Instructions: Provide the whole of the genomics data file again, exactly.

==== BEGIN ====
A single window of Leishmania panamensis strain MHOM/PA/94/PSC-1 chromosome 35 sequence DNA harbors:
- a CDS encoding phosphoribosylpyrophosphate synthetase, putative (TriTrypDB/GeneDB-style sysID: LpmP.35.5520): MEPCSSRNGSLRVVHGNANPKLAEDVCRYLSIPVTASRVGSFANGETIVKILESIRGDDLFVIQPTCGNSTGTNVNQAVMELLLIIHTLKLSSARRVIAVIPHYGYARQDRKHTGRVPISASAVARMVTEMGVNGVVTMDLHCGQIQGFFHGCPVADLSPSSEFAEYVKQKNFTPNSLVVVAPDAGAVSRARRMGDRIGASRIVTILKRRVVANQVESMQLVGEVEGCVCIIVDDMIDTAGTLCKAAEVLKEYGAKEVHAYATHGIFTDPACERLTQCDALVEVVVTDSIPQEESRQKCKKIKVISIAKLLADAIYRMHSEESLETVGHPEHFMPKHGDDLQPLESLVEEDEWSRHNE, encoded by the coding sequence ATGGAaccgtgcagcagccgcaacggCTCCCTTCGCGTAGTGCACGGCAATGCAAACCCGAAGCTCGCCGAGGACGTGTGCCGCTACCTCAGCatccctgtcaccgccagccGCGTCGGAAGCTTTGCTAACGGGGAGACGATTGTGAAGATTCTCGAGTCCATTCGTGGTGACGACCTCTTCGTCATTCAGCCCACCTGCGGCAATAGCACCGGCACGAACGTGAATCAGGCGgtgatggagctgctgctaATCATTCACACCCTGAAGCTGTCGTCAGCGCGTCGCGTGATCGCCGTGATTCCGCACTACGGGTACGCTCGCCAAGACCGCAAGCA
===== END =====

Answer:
A single window of Leishmania panamensis strain MHOM/PA/94/PSC-1 chromosome 35 sequence DNA harbors:
- a CDS encoding phosphoribosylpyrophosphate synthetase, putative (TriTrypDB/GeneDB-style sysID: LpmP.35.5520): MEPCSSRNGSLRVVHGNANPKLAEDVCRYLSIPVTASRVGSFANGETIVKILESIRGDDLFVIQPTCGNSTGTNVNQAVMELLLIIHTLKLSSARRVIAVIPHYGYARQDRKHTGRVPISASAVARMVTEMGVNGVVTMDLHCGQIQGFFHGCPVADLSPSSEFAEYVKQKNFTPNSLVVVAPDAGAVSRARRMGDRIGASRIVTILKRRVVANQVESMQLVGEVEGCVCIIVDDMIDTAGTLCKAAEVLKEYGAKEVHAYATHGIFTDPACERLTQCDALVEVVVTDSIPQEESRQKCKKIKVISIAKLLADAIYRMHSEESLETVGHPEHFMPKHGDDLQPLESLVEEDEWSRHNE, encoded by the coding sequence ATGGAaccgtgcagcagccgcaacggCTCCCTTCGCGTAGTGCACGGCAATGCAAACCCGAAGCTCGCCGAGGACGTGTGCCGCTACCTCAGCatccctgtcaccgccagccGCGTCGGAAGCTTTGCTAACGGGGAGACGATTGTGAAGATTCTCGAGTCCATTCGTGGTGACGACCTCTTCGTCATTCAGCCCACCTGCGGCAATAGCACCGGCACGAACGTGAATCAGGCGgtgatggagctgctgctaATCATTCACACCCTGAAGCTGTCGTCAGCGCGTCGCGTGATCGCCGTGATTCCGCACTACGGGTACGCTCGCCAAGACCGCAAGCA